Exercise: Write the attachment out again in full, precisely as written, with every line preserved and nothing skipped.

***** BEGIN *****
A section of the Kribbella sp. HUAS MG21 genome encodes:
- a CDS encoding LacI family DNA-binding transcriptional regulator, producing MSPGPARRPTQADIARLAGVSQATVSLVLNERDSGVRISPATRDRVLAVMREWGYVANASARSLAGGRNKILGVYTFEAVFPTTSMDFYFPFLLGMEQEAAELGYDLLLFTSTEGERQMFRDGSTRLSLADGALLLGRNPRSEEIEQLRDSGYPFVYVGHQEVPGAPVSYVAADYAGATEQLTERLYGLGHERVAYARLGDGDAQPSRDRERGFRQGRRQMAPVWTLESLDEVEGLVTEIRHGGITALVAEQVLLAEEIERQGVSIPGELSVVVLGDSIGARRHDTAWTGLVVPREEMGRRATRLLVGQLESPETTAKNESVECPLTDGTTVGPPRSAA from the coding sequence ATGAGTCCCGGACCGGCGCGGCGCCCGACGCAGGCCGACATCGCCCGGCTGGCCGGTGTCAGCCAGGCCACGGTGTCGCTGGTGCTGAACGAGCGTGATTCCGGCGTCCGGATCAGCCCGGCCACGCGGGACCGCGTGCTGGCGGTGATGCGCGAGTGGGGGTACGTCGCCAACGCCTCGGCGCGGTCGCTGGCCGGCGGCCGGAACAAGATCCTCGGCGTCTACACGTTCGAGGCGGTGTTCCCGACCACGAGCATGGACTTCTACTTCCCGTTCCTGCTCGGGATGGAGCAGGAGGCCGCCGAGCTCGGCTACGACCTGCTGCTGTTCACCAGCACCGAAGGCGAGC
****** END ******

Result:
A section of the Kribbella sp. HUAS MG21 genome encodes:
- a CDS encoding LacI family DNA-binding transcriptional regulator, producing MSPGPARRPTQADIARLAGVSQATVSLVLNERDSGVRISPATRDRVLAVMREWGYVANASARSLAGGRNKILGVYTFEAVFPTTSMDFYFPFLLGMEQEAAELGYDLLLFTSTEGERQMFRDGSTRLSLADGALLLGRNPRSEEIEQLRDSGYPFVYVGHQEVPGAPVSYVAADYAGATEQLTERLYGLGHERVAYARLGDGDAQPSRDRERGFRQGRRQMAPVWTLESLDEVEGLVTEIRHGGITALVAEQVLLAEEIERQGVSIPGELSVVVLGDSIGARRHDTAWTGLVVPREEMGRRATRLLVGQLESPETTAKNESVECPLTDGTTVGPPRSAA from the coding sequence ATGAGTCCCGGACCGGCGCGGCGCCCGACGCAGGCCGACATCGCCCGGCTGGCCGGTGTCAGCCAGGCCACGGTGTCGCTGGTGCTGAACGAGCGTGATTCCGGCGTCCGGATCAGCCCGGCCACGCGGGACCGCGTGCTGGCGGTGATGCGCGAGTGGGGGTACGTCGCCAACGCCTCGGCGCGGTCGCTGGCCGGCGGCCGGAACAAGATCCTCGGCGTCTACACGTTCGAGGCGGTGTTCCCGACCACGAGCATGGACTTCTACTTCCCGTTCCTGCTCGGGATGGAGCAGGAGGCCGCCGAGCTCGGCTACGACCTGCTGCTGTTCACCAGCACCGAAGGCGAGC